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Late Victorianism & Early 20 th Century: The Push for Civil Rights. Danika Rockett University of Baltimore Summer 2010. Today’s Readings. Kate Chopin – The Awakening excerpt Virginia Woolf – A Room of One’s Own excerpt

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late victorianism early 20 th century the push for civil rights

Late Victorianism & Early 20th Century: The Push for Civil Rights

Danika Rockett

University of Baltimore

Summer 2010

today s readings
Today’s Readings

Kate Chopin – The Awakening excerpt

Virginia Woolf – A Room of One’s Own excerpt

Alice Duer Miller – “Our Idea of Nothing at All,” “Home and Where It Is”

Chris Willis – “’Heaven Defend Me from Political or highly-educated women!’: Packaging the New Woman for Mass Consumption”

kate chopin the awakening 1899
Kate ChopinThe Awakening (1899)
  • Louisiana Creole background
  • Forerunner of 20th century feminist writing
  • The Awakening focuses on the confines of domestic life for women
  • Desiree’s Baby looks at racism in the South
  • She wrote as a way of coping with depression after her husband died
virginia woolf a room of one s own 1929
Virginia WoolfA Room of One’s Own (1929)
  • An essay based on a series of lectures
  • “A woman must have money and a room of her own if she is to write fiction.”
  • Judith (“Shakespeare’s sister”)
    • Uneducated
    • Trapped at home
    • Forced into marriage via beating and humiliation
  • Criticized by Alice Walker for “excluding women of color.”
alice duer miller our idea of nothing at all home and where it is
Alice Duer Miller“Our Idea of Nothing at All” & “Home and Where It Is”
  • Are Women People? (1915)
  • Come Out of the Kitchen (1916)
  • Women Are People! (1917)
  • Famous suffragist
  • Wrote satirical poems
  • Her writing had a significant effect on American public opinion
the new woman
The New Woman

There was a New Woman, as I’ve heard tell,

And she rode a bike with a horrible bell,

She rode a bike in a masculine way,

And she had a spill on the Queen’s Highway

the new woman7
The New Woman

As “New Woman” she is known

‘Tis her enemies have baptised her

But she gladly claims the name;

Hers it is to make a glory,

What was meant should be a shame

the new woman in fiction
The New Woman in Fiction*
  • 1883 – 1900: More than 100 New Woman novels
  • New Women were stereotyped
    • Unnattractive
    • Asexual
    • Girton Girls and Bluestockings
    • Avid Bicyclists

*See today’s reading by Chris Willis

the new woman in fact
The New Woman in Fact
  • “Descendants” of Mary Wollstonecraft
  • 1851 – 1901: Women in the workforce increased from 2.8 million to 4.7 million
    • teachers, nurses, clerks, Post Office*
  • 1867: National Society for Women’s Suffrage
  • New Women, and those who campaigned for women’s rights, were often considered “sick” (see Willis 63)
women s suffrage in britain
Women’s Suffrage in Britain
  • 1832 Reform Acts: Women officially can’t vote
  • 1865: John Stuart Mill elected to Parliament
  • Suffragettes were imprisoned and force-fed
    • This shocked the British public
  • 1903: Emmeline Pankhurst formed Women’s Social and Political Union
  • 1918 Qualification of Women Act: 30 and older
  • 1928 Representation of the People Act: 21 and older
women s suffrage in the u s

Women’s Suffrage in the U.S.

Iron Jawed Angels (2004)

important issues in this film
Important Issues in This Film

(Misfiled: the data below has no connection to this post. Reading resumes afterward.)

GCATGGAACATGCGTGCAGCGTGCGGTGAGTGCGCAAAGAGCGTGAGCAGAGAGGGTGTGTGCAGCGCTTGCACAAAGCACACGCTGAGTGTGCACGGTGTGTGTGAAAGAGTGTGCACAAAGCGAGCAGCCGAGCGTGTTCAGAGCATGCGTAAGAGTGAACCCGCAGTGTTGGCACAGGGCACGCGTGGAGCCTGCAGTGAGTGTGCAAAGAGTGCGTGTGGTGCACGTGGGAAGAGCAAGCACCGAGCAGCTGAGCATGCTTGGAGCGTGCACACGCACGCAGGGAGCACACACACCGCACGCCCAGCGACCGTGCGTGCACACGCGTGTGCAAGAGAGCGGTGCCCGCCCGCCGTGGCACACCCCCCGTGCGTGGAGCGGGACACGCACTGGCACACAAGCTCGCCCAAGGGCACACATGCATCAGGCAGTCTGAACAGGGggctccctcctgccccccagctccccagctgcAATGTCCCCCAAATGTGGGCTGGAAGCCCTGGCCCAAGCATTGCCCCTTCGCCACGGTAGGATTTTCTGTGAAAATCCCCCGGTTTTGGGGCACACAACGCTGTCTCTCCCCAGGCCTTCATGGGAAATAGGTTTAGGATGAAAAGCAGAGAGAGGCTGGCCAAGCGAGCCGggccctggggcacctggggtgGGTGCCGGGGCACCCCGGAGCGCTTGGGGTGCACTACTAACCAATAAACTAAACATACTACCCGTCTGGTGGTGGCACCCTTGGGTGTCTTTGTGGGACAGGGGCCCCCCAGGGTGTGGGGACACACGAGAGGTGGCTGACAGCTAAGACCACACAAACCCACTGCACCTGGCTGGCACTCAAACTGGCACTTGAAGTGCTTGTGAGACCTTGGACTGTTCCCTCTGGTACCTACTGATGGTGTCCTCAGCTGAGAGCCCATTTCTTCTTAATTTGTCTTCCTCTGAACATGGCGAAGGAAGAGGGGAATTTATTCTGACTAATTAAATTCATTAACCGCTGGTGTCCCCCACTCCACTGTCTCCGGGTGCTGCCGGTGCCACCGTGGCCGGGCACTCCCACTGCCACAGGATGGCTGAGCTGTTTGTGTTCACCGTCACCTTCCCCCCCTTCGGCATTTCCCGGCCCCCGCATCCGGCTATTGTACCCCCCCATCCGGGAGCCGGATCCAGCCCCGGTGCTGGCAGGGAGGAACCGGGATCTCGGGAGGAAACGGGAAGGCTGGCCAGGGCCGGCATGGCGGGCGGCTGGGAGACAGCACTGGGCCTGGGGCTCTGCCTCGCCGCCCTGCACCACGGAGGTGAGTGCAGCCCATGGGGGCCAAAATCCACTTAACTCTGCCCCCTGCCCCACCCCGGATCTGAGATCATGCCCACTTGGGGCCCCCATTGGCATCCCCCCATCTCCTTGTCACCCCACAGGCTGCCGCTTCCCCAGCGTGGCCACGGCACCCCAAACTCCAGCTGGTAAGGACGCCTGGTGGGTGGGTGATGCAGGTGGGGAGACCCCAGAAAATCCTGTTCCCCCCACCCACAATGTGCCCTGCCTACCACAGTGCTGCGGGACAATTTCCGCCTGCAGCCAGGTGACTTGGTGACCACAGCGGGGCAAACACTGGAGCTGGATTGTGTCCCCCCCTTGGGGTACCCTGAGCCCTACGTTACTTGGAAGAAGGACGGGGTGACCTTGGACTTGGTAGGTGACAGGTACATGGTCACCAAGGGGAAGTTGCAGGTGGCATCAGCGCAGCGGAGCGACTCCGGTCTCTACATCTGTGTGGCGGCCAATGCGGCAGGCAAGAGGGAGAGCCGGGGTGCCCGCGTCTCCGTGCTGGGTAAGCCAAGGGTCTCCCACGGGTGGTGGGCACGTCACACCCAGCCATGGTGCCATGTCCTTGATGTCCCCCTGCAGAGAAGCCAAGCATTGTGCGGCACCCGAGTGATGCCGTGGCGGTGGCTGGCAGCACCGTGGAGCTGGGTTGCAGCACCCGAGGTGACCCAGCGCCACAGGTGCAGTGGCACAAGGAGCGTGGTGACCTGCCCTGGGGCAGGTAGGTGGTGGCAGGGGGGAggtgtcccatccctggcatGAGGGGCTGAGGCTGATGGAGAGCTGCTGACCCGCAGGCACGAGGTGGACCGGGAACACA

• United States and suffrage
    • Individual states could allow the vote, but no Constitutional Amendment existed
    • Wyoming was first to allow women’s suffrage
    • The 19th Amendment passed in 1920
negative stereotypes of suffragettes and new women
Negative Stereotypes of Suffragettes and “New Women”
  • Carrie Nation was a famous 19th century American woman who opposed the sale of alcohol
  • Had a reputation for vandalizing establishments that sold alcohol
  • Her image was used as an icon for feminists

Described herself as “a bulldog running along at the feet of Jesus, barking at what He doesn't like”

nawsa nwp
NAWSA NWP
    • National American Women’s Suffrage Association
    • Typically favored Democrats
  • Notable leaders
    • Susan B Anthony (1890 – 1900)
    • Carrie Chapman Catt (1900 – 1904, 1915)
    • Anna Howard Shaw (1904 – 1915)
  • National Women’s Party
  • Did not align itself politically
  • Founded by Alice Paul in 1916
quakerism
Quakerism

This is the religion that Alice Paul belonged to.

Throughout the 19th century, Quakers advocated to effect reforms first within their religion and then in the wider arena of American politics:

  • Ending Slavery
  • Fair Treatment of Native Americans
  • Women's Rights
  • Conflict Resolution
  • Relief for All Who Suffer
alice paul 1885 1977
Alice Paul1885 – 1977
  • Had Ph.D. from U of PA
  • Founded NWP
  • Original author of proposed Equal Rights Amendment of 1923
  • Her home is now the Sewall-Belmont House and Museum in D.C.
lucy burns 1879 1966
Lucy Burns1879 - 1966
  • With Alice Paul, she helped form the NWP
  • One of the first women to attend Yale
  • Her activism was inspired by Emmeline Pankhurst
inez millholand 1886 1916
Inez Millholand1886 - 1916
  • Suffered from Pernicious Anemia
  • Suddenly collapsed during a speech.
  • Her last public words were, "Mr. President, how long must women wait for liberty?"[1]
  • Known as the martyr of the Women's Suffrage movement.
ida wells barnett 1862 1931
Ida Wells-Barnett1862 - 1931
  • Journalist, newspaper editor, activist
  • Exposed racial hate crimes in the South
  • Founded the National Afro-American Council, which later became the NAACP
  • Formed the Women's Era Club, the first civic organization for African-American women